It is well known that active replication of herpes viruses may occur after extended periods of latency. It has also been shown active replication of the virus in the central nervous system may be triggered by environmental or psychosocial stressors and cause mood and even psychotic symptoms. Taken together with the evidence of increased exposure to Herpes viruses found in individuals with schizophrenia and bipolar disorder, one hypotheses that remains to be tested is that episodic reactivation of Herpes Simplex 1 (HSV-1) in the brain triggered by environmental stressors could be a pathogenic mechanism contributing to symptomatology in a subset of bipolar disorder and schizophrenic patients.

Cognitive Impairment in Bipolar Disorder

Cognitive, or neuropsychological, functioning is one of the major domains of symptomatology in major mental illness. While cognitive impairment in schizophrenia has been long established, neuropsychological functioning in bipolar disorder has been less extensively studied. Nevertheless, there is evidence that patients with mood disorders frequently manifest cognitive deficits in attention, executive and memory functions. While symptomatic bipolar disorder patients have been shown to have widespread cognitive abnormalities, evidence from many studies also supports the hypothesis that there are persistent residual cognitive impairments in patients in the euthymic phase of illness. As noted above, Dickerson et al have very recently shown an association between HSV-1 seropositivity and cognitive dysfunction in bipolar disorder (2006).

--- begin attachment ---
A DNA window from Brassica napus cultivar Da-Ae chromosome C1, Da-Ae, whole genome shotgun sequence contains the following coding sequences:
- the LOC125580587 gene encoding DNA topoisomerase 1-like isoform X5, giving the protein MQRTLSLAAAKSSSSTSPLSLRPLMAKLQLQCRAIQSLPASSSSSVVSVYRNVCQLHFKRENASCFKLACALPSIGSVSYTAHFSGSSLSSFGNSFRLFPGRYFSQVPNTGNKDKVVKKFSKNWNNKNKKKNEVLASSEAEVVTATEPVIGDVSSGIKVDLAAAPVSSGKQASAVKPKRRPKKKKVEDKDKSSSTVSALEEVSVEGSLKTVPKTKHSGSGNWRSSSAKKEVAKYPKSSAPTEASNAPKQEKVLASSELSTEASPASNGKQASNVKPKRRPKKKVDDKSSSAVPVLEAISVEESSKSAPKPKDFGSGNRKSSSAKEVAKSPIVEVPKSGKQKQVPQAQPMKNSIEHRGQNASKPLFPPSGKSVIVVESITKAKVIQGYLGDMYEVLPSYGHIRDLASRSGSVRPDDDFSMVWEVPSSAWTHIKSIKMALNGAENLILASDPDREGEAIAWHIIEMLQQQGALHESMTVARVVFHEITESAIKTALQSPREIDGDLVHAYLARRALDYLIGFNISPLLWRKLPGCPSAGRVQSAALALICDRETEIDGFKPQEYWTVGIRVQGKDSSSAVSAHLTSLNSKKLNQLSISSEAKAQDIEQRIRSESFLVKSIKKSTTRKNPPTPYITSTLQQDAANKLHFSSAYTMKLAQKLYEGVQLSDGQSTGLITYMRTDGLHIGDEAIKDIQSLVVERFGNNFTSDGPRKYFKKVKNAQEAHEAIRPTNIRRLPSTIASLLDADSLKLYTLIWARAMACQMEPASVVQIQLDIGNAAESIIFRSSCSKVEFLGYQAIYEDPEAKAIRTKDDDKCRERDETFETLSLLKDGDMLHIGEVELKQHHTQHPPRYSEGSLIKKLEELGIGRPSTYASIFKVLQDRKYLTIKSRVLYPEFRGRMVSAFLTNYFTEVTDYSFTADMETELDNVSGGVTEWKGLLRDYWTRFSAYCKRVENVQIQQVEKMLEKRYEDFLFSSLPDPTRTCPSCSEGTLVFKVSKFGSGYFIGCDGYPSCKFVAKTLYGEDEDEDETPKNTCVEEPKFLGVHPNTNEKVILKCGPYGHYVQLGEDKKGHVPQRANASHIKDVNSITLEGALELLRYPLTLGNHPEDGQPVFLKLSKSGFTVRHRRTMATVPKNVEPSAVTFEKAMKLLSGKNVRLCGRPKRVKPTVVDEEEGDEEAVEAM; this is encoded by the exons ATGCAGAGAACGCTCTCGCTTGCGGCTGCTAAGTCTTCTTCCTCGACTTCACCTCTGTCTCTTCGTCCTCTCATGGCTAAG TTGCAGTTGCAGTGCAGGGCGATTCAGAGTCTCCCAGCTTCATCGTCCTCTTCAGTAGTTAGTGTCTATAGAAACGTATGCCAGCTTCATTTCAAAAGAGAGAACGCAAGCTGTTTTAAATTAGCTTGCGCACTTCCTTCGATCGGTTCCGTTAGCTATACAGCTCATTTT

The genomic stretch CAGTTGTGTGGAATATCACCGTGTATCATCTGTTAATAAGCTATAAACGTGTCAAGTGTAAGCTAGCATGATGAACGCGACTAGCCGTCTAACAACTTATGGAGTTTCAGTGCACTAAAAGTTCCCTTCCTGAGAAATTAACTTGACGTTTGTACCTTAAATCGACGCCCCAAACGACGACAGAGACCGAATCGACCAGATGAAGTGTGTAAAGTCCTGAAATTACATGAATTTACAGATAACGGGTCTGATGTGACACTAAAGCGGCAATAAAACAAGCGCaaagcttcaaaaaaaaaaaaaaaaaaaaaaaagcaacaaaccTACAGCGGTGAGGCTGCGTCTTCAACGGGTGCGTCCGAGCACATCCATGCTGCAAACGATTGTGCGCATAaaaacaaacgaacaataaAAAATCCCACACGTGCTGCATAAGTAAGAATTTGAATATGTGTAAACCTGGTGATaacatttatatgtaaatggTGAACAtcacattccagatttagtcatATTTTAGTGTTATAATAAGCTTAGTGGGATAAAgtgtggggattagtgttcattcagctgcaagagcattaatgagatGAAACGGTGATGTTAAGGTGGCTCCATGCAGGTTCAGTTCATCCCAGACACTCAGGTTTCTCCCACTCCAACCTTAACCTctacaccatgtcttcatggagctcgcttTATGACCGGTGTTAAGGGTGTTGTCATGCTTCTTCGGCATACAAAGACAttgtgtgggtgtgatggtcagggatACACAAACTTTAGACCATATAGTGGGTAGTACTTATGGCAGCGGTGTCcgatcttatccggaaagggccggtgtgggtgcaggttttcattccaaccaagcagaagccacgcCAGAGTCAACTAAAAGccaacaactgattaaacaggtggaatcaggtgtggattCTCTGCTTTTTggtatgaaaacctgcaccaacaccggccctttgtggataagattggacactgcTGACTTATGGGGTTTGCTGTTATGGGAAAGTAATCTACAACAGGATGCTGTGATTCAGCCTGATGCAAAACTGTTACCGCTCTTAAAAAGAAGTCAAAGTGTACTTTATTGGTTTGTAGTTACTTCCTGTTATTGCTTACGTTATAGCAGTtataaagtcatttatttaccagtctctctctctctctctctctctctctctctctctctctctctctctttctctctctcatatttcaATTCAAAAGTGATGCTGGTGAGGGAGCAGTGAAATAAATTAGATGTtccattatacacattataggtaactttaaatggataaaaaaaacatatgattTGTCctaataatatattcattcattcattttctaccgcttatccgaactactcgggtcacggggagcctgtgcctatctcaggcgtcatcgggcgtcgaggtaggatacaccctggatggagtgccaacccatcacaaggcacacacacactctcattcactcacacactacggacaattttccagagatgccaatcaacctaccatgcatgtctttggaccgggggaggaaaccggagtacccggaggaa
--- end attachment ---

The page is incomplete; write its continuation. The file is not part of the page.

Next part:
Valacyclovir in Schizophrenia

Recent studies have shown that herpes viruses may play an etiologic role in the cognitive impairments that occur in a subset of patients with schizophrenia and bipolar disorder. Dickerson et al. found that serum antibodies to HSV1 were an independent predictor of cognitive dysfunction in schizophrenia. Similarly, Dickerson et al. found that serological evidence of infection with HSV1 was also predictive of cognitive impairment in bipolar disorder. This association was independent of other factors that could affect cognition including manic, depressive and psychotic symptoms, age of onset, education, or medications. A clinical trial using the antiviral medication valacyclovir in schizophrenia was recently conducted. This study found a significant improvement in psychiatric symptoms in individuals with schizophrenia who were seropositive for cytomegalovirus, another virus in the herpes family. This is the first evidence that an antiviral medication may be helpful in a psychiatric condition.

The study will be divided into two phases

Screening Phase. Subjects will initially be screened by telephone and, if they meet major inclusion and exclusion criteria, will then be invited for an in-person screening. After a consenting process, subjects will first under go RBANS testing. If they meet criteria for cognitive impairment (total score <85) subjects will then go one to have a rapid HSV1 test administered (result available in 1-7 days at Hopkins) and will undergo the Structured Clinical Interview for the Diagnostic and Statistical Manual IV (SCID) conducted by a research assistant. Subjects who test positive for HSV-1 and who have a diagnosis of Bipolar I or Bipolar II disorder on the SCID will be invited back to meet with a team psychiatrist to complete the screening, including a psychiatric interview and examination, a medical history and physical examination, vital signs, and baseline laboratory tests including a complete blood count and blood chemistries as well as any other evaluation the treatment team feels is medically indicated. Subjects who are appropriate for the study will be invited to join the Active Phase of the study.